When Kelli and David Foster developed the concept for an innovative computer-based teaching method to help children with learning disabilities develop reading skills, they needed funding to get their design from paper onto the computer screen.

So they turned to their own city's economic development arm for help. Orem, in conjunction with the state, recently gave the Fosters a $50,000 technology grant to help them develop their brainchild into a commercial product.The program through which the Fosters received the award is a unique state-local partnership called the Small Business Innovation Program. It was created last year to help innovators and small-business people develop their technology-based ideas for the commercial market.

So far only two cities in the state, Orem and Provo, participate with the state in the grant partnership, but others may follow.

The Commission for Economic Development in Orem helped the Fosters qualify for a grant under the program, and now will jointly fund that grant with the Utah Technology Finance Corp.

The corporation is a quasi-governmental agency set up by the Legislature to encourage research and development by making grants to high-tech companies.

Provo and Orem contribute to the funding of grants made to companies located in their individual communities. Both cities fund their portion of grant awards with federal economic development money they receive.

"We can help emerging businesses get started and really take off. The community participates directly in the business, and business people can see that a local government entity is fully behind them," said Albert Kanahele, who coordinates the program for Provo's Economic Development Department.

The funds awarded to qualifying businesses are not true grants, since those companies who experience commercial success repay the money through royalty arrangements.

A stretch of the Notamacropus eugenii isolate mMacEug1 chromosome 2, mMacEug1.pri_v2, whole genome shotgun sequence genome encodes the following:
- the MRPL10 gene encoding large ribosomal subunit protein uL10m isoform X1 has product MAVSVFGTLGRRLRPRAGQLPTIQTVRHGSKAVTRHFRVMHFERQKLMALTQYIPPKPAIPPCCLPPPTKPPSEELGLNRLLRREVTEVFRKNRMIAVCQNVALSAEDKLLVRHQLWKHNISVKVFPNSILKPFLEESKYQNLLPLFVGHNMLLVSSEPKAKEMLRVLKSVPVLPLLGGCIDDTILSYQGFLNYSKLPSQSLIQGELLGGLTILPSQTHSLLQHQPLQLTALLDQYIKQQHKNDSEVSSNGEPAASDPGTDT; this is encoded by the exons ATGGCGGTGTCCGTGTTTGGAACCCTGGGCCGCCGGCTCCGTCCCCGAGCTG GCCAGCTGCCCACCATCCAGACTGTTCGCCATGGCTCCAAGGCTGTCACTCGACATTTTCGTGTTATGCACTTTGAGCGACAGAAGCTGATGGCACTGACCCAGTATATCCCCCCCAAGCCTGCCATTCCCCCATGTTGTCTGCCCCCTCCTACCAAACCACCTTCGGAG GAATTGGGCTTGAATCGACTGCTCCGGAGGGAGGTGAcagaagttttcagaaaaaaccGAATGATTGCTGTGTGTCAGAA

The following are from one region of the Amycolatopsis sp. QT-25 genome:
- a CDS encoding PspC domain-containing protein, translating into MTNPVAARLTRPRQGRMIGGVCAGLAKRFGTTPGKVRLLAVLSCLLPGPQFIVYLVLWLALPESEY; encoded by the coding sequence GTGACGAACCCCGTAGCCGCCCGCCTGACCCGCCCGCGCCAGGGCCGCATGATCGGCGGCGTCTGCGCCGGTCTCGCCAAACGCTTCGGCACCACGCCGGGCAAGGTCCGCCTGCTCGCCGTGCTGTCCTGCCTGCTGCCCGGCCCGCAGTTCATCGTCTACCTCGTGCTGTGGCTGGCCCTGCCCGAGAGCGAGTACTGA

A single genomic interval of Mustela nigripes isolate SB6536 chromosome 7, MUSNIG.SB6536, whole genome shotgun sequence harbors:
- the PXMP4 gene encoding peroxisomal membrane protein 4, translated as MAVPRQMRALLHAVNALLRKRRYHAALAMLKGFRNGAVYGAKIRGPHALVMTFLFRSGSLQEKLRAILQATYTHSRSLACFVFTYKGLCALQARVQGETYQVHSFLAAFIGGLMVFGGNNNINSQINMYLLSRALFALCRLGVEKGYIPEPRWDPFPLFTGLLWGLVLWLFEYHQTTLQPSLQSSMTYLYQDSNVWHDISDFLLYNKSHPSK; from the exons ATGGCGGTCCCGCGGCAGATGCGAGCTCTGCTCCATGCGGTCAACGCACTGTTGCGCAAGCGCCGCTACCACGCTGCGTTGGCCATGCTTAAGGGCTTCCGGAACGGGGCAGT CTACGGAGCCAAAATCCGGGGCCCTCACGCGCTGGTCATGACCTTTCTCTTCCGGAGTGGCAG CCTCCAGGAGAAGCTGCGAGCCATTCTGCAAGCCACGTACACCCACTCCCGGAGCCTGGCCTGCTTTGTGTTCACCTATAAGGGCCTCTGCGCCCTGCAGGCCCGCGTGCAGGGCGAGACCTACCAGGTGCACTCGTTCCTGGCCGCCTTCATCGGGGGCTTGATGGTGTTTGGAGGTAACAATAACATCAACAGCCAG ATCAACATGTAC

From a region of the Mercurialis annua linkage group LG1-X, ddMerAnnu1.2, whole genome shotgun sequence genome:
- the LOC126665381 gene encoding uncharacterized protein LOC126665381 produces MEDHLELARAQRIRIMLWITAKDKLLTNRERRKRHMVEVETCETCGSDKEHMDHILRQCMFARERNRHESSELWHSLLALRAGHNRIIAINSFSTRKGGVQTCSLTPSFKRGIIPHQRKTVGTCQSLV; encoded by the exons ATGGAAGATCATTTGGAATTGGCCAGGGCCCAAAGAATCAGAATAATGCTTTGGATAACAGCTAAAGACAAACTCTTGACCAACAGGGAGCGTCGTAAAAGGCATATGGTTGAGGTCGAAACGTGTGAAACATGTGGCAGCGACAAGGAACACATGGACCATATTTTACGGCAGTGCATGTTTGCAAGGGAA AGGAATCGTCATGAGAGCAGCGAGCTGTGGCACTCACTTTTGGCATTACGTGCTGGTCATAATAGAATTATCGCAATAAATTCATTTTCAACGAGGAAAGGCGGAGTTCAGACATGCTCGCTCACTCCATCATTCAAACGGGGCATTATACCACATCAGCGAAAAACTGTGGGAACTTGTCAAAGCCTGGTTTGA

But the qualifying criteria are very strict to weed out all but those businesses with the best chance of success.

"It was a very thorough investigation they put us through," said Kelli Foster. "The people from UTFC and CEDO interviewed us several times. They came down and spent hours meeting with us to look at our business plan, our product and our credentials. They wanted to know everything."

Grant applicants must have a technology-related product, process or service to develop and they must meet the state's list of qualifying criteria. The cities and a state review committee make recommendations which companies should receive grants and how much to the state corporation.

The corporation makes a final decision on which companies receive funds and in what amounts, up to a $50,000 maximum. The level of city participation in a particular grant is negotiated between the city and the corporation.

"In our case the grant will help us hire the graphic artists and programmers we need to get from the drawing board into production," Kelli Foster said. "But another thing just as important is the leverage this grant gives us to get other financial backing.

"Once your business attracts venture capital from one source, it's easier to get funding from other sources. Once someone is willing to back you, it gives you a certain credibility with other venture capitalists."

The cities and the state are taking some risks by backing developing businesses, and not all those companies that get grants will succeed. But some will, and the payoff the cities and state hope for is a greater number of available jobs and a more diverse economic base.